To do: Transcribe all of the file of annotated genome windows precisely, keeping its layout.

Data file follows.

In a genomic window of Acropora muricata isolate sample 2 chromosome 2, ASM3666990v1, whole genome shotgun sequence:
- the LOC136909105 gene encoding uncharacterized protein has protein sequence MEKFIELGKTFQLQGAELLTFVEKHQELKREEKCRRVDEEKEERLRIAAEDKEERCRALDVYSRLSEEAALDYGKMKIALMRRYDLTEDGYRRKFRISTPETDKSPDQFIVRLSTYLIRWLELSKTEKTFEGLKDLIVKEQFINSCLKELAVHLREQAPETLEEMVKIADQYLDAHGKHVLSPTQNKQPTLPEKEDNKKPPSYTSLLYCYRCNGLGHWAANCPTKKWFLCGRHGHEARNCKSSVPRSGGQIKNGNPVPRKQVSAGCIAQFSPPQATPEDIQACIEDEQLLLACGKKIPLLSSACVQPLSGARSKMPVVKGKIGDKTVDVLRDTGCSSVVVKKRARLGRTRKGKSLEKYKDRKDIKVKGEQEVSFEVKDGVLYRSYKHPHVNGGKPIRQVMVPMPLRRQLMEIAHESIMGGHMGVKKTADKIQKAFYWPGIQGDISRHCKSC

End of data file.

In a genomic window of Acropora muricata isolate sample 2 chromosome 2, ASM3666990v1, whole genome shotgun sequence:
- the LOC136909105 gene encoding uncharacterized protein has protein sequence MEKFIELGKTFQLQGAELLTFVEKHQELKREEKCRRVDEEKEERLRIAAEDKEERCRALDVYSRLSEEAALDYGKMKIALMRRYDLTEDGYRRKFRISTPETDKSPDQFIVRLSTYLIRWLELSKTEKTFEGLKDLIVKEQFINSCLKELAVHLREQAPETLEEMVKIADQYLDAHGKHVLSPTQNKQPTLPEKEDNKKPPSYTSLLYCYRCNGLGHWAANCPTKKWFLCGRHGHEARNCKSSVPRSGGQIKNGNPVPRKQVSAGCIAQFSPPQATPEDIQACIEDEQLLLACGKKIPLLSSACVQPLSGARSKMPVVKGKIGDKTVDVLRDTGCSSVVVKKRARLGRTRKGKSLEKYKDRKDIKVKGEQEVSFEVKDGVLYRSYKHPHVNGGKPIRQVMVPMPLRRQLMEIAHESIMGGHMGVKKTADKIQKAFYWPGIQGDISRHCKSC